The campaigns were a success, and Douyin stated that this model was the future of its monetization. As we discussed, the upscale audience of Douyin makes it an interesting platform for such campaigns.

Finally, this second phase of development also saw the entry of Douyin in live streaming. The live streaming capability was restricted to users with substantial audiences (above 50,000 or so).

Live streaming provided Douyin with another opportunity for growth and monetization, and its strong foothold in short-videos enabled it to enter a promising but extremely competitive space.

Comments on the App store during this growth phase were overwhelmingly positive, insisting on the addictive nature of the App. The few negative comments were largely linked with the performance issues linked with the surge of users, which put some stress on Douyin’s infrastructure.

Phase 3: December 2017 to today

At this stage, Douyin had made this way all the way to the #2 rank of the Apple Chinese App store, and first in the video/photo category.

Douyin however still managed to move forward and extend its scope by introducing a “Live Q&A” function which spawned a new wave of growth. By pricing the cost of having a question answered much lower than other platforms (users have to pay to get an answer, but they pay only about 3 RMB against hundreds of RMB on other platforms) Douyin managed to further fuel its growth.

This current phase is also the one in which Douyin has to deal with the drawbacks of growth: with an user base of more than 100 million, avoiding nefarious behavior is a challenge. The App has to keep getting better at monitoring videos and comments in order to maintain a healthy environment for its users.

It is also the opportunity for Douyin to go abroad. Under the name Tik Tok, the App has so far shown impressive results, making it all the way to the top of the Apple store “Free apps” ranking in Japan and Thailand.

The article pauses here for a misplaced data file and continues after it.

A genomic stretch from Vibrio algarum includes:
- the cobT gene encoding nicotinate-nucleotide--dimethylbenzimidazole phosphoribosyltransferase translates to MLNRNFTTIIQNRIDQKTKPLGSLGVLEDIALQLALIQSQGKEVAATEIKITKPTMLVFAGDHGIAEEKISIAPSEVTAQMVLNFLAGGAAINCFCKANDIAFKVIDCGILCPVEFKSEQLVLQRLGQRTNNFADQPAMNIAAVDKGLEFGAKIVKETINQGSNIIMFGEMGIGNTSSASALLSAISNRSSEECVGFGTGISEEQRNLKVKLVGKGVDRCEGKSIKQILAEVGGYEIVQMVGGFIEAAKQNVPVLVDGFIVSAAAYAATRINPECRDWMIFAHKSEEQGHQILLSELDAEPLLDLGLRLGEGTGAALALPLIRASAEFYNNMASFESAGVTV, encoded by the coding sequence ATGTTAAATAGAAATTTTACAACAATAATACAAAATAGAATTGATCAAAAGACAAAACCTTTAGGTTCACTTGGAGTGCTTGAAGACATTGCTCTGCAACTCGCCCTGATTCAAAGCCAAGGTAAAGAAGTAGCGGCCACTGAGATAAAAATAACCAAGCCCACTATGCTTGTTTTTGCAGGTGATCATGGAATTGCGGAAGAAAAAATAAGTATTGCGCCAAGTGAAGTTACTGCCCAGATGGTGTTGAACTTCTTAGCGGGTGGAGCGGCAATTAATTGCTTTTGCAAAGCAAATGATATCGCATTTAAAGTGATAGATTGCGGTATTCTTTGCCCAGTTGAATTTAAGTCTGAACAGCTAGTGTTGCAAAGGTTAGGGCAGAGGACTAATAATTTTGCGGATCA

Conclusion

Douyin has doubtlessly been one of the most successful Apps of 2017. It showed impressive skills in product development, and perfectly paced its investment in growth in order to take over long-established and well-funded incumbents.

The App now has the opportunity of becoming a truly global leader in its space, becoming one of the first Chinese apps to successfully gain worldwide reach. International expansion will be the main opportunity and challenge for Douyin in 2018.

Douyin most successful campaigns

A cute puppy on Douyin grabbed your attention, bringing a burst of happiness so brief it’s addictive. Conveniently you swiped up to a bottomless feed of 15-second videos, from people (often attractive young females) eating/making food, doing passionate lip-syncs and comical dances, shopping, to holding some more puppies.


The Chinese mini-music-video social network combine funny and interesting short clips, an immersive full-screen interface and powerful AI for its sticky magic.

Who is watching?

Having grown to about 154 million monthly active users, Douyin was the 6th most downloaded app in the world in the first quarter of 2018, combining iOS and Android app downloads. It was also the most downloaded non-game iOS app in the world, beating such big names as YouTube, Instagram, Facebook and WhatsApp in download charts.

Considering that Android users in China have to download the app from third-party stores (as Play is banned), Douyin (named Tik Tok overseas, where the platform has also expanded rapidly) has successfully established a strong international presence, especially in Asian countries like Thailand, Japan, Indonesia and Vietnam.

At home, Chinese youth love the fun and quirky content. Jiguang data shows that 43% of Douyin users live in first- and second-tier cities, the developed metropolitan areas.

Douyin users are also remarkably young: often below 24 years old. The predominantly young and upscale audience makes Douyin an interesting platform for brands who are curious to tap into China’s Gen Z shopper set.

The predominantly female audience of Douyin is another appeal of the App for advertisers, eager to reach out to young and affluant female users.

How can brands use Douyin for marketing?

Close ties with KOLs (key opinion leaders) contribute hugely to the exponential growth of Douyin’s popularity. In fact, Douyin has contracts with hundreds of KOLs to ensure that their promotional content goes through the official channels with required fees.

Although direct partnerships are much more expensive, it is a way to ensure visibility of the campaign, which would stand a better chance to go viral. Without working with the platform, sponsored content that bypass this official “agency” can get taken down or find it challenging to achieve viral success.

There are several ways to run a campaign on Douyin. Let’s take a look at some examples: